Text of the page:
As street drifters come to take shelter at a church, they should quickly learn that the shelter is actually the fringe benefit. They are actually being included in the party. Worship of Jesus was always intended to be a party – a celebration of the bridegroom! We eat at his table! And there is no doubt that plenty of people need to learn table manners to join, but being invited to the Luke-14 party is not some kind of complicated rocket surgery. Most homeless folk, if given the chance, take to it like a duck to water. It’s actually pretty natural (too bad our pastors don’t seem to know that).

      The discipleship begins there at the table. We basically teach these people to be loved and welcomed. Teach them to care about themselves. But after many years of being abused and abusing themselves and drugs and so forth, this will require much the kind of patience as that of raising babies. We need to commit ourselves to the long haul. There are differences between babies and adults, alright, but not nearly as much as we like to think. And we really need to get out of our minds this desperate need to know where the exits are marked, and instead get in our minds that loving people IS loving God and he really needs a lot of love from us! Costly love. Sacrificial love.

      All parties require clean up. Dishes, sweeping, mopping etc. Guests should be treated as guests. But when they begin to want to inject their own ideas or invite others they might disciple too, that makes a good time to gently persuade them to start taking on some of the responsibilities for the party too. Again with patience for growth which will not usually move forward in a steady straight line.

      KEEP THE PARTY CENTRAL! We are usually in a hurry to get these folks a job. That time will come, but I have infants in my house that are YEARS away from that kind of thing. Some adults will be too. But there are other creative ways for individuals to contribute, and we need to look for those in each individual. Some can lead a song or strum a guitar. Some can cook. Some can build or do other labor. All can find their contribution, but it does not have to be A JOB. And if that plays a part, it can really wait – a long time.

      As the church begins discipleship with these folk, some will quickly (others more slowly) present themselves as “house broke/ready”. These individuals could/should be paired up with a family that will ‘adopt” them. Especially families with spare bedrooms. That is an empty space going empty night after night while Jesus sleeps in the cold! Why would a Christian family do that???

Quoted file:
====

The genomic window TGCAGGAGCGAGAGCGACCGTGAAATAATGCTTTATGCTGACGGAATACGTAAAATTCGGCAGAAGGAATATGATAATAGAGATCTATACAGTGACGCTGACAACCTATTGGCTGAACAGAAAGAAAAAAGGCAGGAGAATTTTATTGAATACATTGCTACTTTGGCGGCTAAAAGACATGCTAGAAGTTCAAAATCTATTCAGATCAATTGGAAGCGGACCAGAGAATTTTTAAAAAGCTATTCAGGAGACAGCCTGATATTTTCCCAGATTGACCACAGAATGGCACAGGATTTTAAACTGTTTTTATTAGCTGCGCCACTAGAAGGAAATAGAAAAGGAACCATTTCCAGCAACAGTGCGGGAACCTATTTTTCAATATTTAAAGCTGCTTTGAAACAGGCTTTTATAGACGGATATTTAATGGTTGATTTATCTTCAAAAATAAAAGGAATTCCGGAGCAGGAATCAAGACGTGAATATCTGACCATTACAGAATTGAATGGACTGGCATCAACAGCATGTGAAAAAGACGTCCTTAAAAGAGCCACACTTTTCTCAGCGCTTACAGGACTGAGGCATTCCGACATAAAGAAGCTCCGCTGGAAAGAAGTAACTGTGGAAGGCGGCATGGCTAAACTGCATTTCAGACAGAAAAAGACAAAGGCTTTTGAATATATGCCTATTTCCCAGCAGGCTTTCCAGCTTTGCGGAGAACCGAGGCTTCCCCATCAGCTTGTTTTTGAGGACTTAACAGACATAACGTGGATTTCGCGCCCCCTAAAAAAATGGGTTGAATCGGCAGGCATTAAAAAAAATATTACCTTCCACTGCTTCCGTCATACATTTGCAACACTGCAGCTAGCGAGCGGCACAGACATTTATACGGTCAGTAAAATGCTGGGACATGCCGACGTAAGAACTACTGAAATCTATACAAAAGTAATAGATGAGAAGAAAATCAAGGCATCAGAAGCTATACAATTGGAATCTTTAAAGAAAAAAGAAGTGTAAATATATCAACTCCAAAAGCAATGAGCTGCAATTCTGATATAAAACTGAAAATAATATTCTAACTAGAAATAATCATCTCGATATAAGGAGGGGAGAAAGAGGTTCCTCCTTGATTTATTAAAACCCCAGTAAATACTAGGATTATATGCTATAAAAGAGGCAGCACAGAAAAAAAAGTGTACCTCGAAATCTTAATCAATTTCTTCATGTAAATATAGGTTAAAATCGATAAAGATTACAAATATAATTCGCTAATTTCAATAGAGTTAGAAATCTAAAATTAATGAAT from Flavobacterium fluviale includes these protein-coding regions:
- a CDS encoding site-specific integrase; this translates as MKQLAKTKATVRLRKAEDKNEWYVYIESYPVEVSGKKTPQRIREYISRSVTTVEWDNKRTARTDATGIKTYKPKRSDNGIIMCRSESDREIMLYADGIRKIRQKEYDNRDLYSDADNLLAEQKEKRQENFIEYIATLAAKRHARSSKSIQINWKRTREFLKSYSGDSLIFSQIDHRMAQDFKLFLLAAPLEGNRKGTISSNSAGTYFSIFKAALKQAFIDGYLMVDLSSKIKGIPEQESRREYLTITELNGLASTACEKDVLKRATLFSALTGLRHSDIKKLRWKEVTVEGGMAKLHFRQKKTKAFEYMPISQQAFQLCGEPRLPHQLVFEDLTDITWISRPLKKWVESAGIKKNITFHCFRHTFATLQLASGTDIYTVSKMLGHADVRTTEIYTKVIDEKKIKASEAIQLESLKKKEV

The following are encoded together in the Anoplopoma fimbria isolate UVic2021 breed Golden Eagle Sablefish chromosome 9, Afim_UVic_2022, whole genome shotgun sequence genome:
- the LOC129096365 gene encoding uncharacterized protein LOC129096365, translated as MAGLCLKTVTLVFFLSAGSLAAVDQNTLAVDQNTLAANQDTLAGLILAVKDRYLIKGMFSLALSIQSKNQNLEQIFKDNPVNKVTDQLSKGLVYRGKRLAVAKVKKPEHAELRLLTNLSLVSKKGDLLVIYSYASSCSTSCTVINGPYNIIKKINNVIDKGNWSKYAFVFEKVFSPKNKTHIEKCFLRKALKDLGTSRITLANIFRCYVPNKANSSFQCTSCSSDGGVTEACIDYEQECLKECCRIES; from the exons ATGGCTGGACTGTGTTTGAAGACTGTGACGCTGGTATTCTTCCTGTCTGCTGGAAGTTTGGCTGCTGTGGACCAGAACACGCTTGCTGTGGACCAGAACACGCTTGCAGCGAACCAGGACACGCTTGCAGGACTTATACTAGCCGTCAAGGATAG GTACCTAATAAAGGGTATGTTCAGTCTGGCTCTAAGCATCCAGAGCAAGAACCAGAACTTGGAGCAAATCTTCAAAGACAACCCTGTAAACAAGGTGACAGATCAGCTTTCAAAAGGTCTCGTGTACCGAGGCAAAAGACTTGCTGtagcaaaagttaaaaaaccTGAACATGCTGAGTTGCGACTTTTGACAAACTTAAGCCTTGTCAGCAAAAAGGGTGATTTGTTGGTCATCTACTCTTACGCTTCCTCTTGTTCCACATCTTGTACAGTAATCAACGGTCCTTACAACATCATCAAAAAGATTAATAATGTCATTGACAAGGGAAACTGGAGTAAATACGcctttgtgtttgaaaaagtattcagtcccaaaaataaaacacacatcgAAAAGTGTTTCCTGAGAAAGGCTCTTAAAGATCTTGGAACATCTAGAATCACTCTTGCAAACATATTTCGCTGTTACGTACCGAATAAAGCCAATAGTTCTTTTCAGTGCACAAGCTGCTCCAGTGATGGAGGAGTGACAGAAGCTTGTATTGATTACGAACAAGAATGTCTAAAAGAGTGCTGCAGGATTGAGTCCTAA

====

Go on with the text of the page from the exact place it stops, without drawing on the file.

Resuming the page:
Not all families are ready to host like that for various reasons. I do not wish to burden such people indiscriminately. Perhaps Widow lady Wilson should not take in a 35 year old man! Surely good shepherds can discern such… But there is a wealth of spare rooms in Christian homes all across this land. And there is a wealth of Jesus (least of these) out there needing to be invited in.

      But I would not have an eye for them to leave. I personally see no need for a “graduation” of some sort. I think once you become family, you stay family. IF this person reaches a point in life where it makes sense to leave, then fine. Some will settle down and want to marry and have kids. That would probably require they move on at some point. But others will just become that brother/aunt or uncle that lives with you – kinda the way families used to do in agrarian times.

      Again, this person should be able to contribute something. At this point that would likely involve a job and some financial offerings to the communal kitty, but maybe not for everyone. Each family could work that out.

      In this way, I see people working out their individual gifts, and complementing the weaknesses of others with strengths God gives us. But as always, the PARTY is central to it all from start to finish (whatever finish looks like – heaven???).

      Now… There will be times of tough love and discipline. It cannot be avoided, nor should it. But neither should it be our central feature. Why go into this ministry with that as the goal? Worshipping Jesus is what you were made for, and the whole thing should be geared for that. Nevertheless, the New Testament does give us instructions here and there for kicking people out (mostly with the hope that it wises them up so they come back better prepared to grow). It is really not about GETTING RID of anybody – that is pretty much the problem we are trying to fix to begin with. But yes, sometimes you do kick folks out. And I think that if the whole church is involved at every stage and has a part to play in holding even those joined with families in a home environment, then worship can and should be central to it all with “life” happening as a result and jobs and so forth playing a bit part in that.

      I hope I offer an answer. I am sure it is not THE answer, and could use a lot more shaping up. But I also hope it sets your imagination free and that of your church. There is a big old lost world out there that needs Jesus really badly. And you cannot be lost AT HOME, by definition. And HOME is a place of celebration. I know when I was born, I was celebrated, and we still throw a party for me every year around the day that commemorates that time.

      Liked by 1 person

  4. T. F. Thompson · May 4

    Debi: I’ve had that happen more than once. Of course, you throw to the bum out. No big deal. Expressing love and respect goes BOTH ways. We should always show respect to others, and when they want to take advantage of something that is harmful to us and to them, then once again, you act in love.

    Like